They appear suddenly, almost like an apparition. Smack in the middle of the split-level subdivisions of Wheaton-Silver Spring sit a small white-frame farmhouse, barn, tractor, fenced-in plot of plowed ground and a calf.

This is the last farm of Kemp Mill Road, a two-acre remnant of the Gray family tract that once sprawled down to what is now the Kemp Mill Shopping Center and almost to University Boulevard. Bounded on one side by the woods of Wheaton Regional Park, its current inhabitants are William T. Gray, 75, and his wife Lois, 72.

These are farmer Gray's last lines of defense against suburbia: A sign at the front of the lane leading off Kemp Mill Road that says: "Not a Park Entrance -- Private Drive," and another on his property that warns: "Beware of Dog."

Gray has spent his entire life here. He recalls the federal agents smashing a moonshine still over in the woods during Prohibition. He watched as Kemp Mill Road was paved in 1962, and then widened, and as suburban houses replaced farmland.

He fears for the future but said, "We're hanging in -- trying to, anyway."

Gray acknowledges that the battle of suburban growth is over in his neighborhood and he has made his peace with his "new" neighbors, some of whom have grown old with him.

Gray's farm is the hole in the doughnut, out of place and out of time. Lois Gray said she likes the convenience of being close in and near shopping, of being in the suburbs if not entirely of them.

William Gray seldom travels from his land, except occasionally, for recreation, when he drives to the suburban fringes. These excursions are to find farmers he can talk to, since there are no longer any others in his neck of the woods. (What looks like a horse farm up the road is part of Wheaton Regional Park, and the house there is rented to a computer engineer and two others.)

The Grays are unabashedly old-fashioned. He wears a cap, work boots and the green chino pants that are standard farmer's attire. The cap has a hunting dog on it, although Gray no longer hunts. Lois Gray, who married him 55 years ago, hangs clothes out to dry. They have a VCR their children gave them, but they seldom use it, except when the grandchildren come to visit.

"You wouldn't believe it," he said. "Everything here, her and I did together, planted the trees, built the stable, everything here."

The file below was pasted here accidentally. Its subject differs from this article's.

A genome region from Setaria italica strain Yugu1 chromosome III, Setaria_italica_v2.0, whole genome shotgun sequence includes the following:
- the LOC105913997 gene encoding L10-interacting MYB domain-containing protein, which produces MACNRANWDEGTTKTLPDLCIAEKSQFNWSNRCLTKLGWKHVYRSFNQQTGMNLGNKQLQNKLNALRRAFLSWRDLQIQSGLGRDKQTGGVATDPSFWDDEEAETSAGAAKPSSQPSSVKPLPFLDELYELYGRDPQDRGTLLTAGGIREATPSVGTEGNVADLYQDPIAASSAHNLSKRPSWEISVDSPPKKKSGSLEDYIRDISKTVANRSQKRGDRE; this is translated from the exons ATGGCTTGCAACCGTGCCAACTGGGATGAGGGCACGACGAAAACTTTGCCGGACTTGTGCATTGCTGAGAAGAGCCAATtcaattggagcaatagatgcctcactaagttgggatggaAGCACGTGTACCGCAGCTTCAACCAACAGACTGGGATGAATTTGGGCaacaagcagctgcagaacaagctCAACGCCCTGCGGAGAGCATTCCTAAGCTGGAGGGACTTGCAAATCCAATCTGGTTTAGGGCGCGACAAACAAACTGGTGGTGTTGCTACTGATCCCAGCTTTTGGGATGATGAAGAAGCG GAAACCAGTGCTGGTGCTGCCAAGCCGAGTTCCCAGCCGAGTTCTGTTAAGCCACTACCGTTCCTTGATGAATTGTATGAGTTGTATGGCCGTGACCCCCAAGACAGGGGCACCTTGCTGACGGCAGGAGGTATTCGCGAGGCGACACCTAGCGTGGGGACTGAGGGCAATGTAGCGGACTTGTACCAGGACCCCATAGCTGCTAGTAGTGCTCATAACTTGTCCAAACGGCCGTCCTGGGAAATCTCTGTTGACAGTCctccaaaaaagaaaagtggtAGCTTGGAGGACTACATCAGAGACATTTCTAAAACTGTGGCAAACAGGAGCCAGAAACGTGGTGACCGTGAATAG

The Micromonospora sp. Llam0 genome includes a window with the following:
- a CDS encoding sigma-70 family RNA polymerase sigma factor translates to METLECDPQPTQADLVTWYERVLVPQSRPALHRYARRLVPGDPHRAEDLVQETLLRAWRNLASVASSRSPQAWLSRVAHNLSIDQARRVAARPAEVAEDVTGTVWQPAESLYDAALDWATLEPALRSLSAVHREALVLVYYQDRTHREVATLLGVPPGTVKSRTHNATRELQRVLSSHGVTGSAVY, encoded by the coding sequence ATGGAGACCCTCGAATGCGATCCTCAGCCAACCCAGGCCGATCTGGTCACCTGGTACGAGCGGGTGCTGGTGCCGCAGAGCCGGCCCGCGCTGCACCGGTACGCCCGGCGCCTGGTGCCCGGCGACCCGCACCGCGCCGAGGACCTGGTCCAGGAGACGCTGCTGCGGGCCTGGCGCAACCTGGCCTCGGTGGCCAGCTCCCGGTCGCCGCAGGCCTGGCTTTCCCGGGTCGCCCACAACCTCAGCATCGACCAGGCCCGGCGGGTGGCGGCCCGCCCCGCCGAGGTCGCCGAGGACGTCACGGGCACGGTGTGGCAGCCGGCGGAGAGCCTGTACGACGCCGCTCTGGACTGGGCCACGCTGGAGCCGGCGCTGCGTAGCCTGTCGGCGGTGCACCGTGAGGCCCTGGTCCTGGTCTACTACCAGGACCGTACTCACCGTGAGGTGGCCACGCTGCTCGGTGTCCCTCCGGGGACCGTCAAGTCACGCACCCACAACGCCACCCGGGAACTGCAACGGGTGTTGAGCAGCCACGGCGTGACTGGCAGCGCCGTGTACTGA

Gray was one of 12 children, five boys and seven girls, of whom only he and sister Merl, now in her eighties and living in Kensington, survive.

Along Gray's lane, which is not on any official map, were built several homes for the children. Now, they are owned by others Gray does not know.

When the area was still rural, he walked two miles to the school that was over Hickerson's store at the Wheaton triangle. He did not go to high school. "No sir, the only time you went to {even} grammar school was when there was nothing to do on the farm," he said.

The family stopped farming full time in the late 1920s. But his father, also named William, continued to truck farm at the home place -- tomatoes, cabbages and strawberries -- and kept a garden there until he died in 1934.

His father was "what they considered land poor. He owned land on University Boulevard, where the handicapped apartments are, a couple of houses on Sligo Avenue in Silver Spring and a piece in Kensington," Gray said. It was sold off, piece by piece, before the suburban boom. "In the '30s, all this went bad," he said.

During World War II, he worked in a Caterpillar tractor plant in Baltimore and a laundry in Silver Spring.

Eventually, he went to work for the Washington Suburban Sanitary Commission, operating heavy equipment to construct sewer lines that accompanied the growth outside Washington. He retired in 1972 after a heart attack.

"His idea was to retire and go into raising strawberries," Lois Gray said. "Fate took a hand and that was that."

For three years, Gray said, he barely left his yard. Now, he walks in the neighborhood and the Grays grow vegetables for themselves on a quarter-acre plot. Gray's pride and joy is a new tractor, draped in blue plastic for protection.

"A couple of years ago, I felt so bad, I said I wasn't gonna have a garden, so I up and sold my 1958 Ford tractor," he said. "But bought vegetables didn't taste like what you raise, so last year I bought a brand new tractor . . . .

"I was born in this old house right here," he said, pointing to a larger frame house across the lane, now under different ownership. He built his own home in 1932-33 with timber he cut from the woods. It is a simple five-room, one-story affair, with a small porch in front.

The Grays have six children, 17 grandchildren and nine great-grandchildren.

The calf, which will be sold for beef this winter, belongs to two grandsons who "live on small lots" that can't accommodate the animal. Gray feeds it hay. The dog Dusty belongs to one of the grandsons. For a time, there were 250 hens, and the grandsons sold eggs to the public when they had the time.

"If it weren't for the children tending to {the place}, coming here and doing {for us}, we couldn't live here," Gray said.

Said Lois Gray, "We could sell it 10 times over if we choose to sell it. The problem is we cannot find any place we like better. We'll probably be here for however many more years the Lord lets us."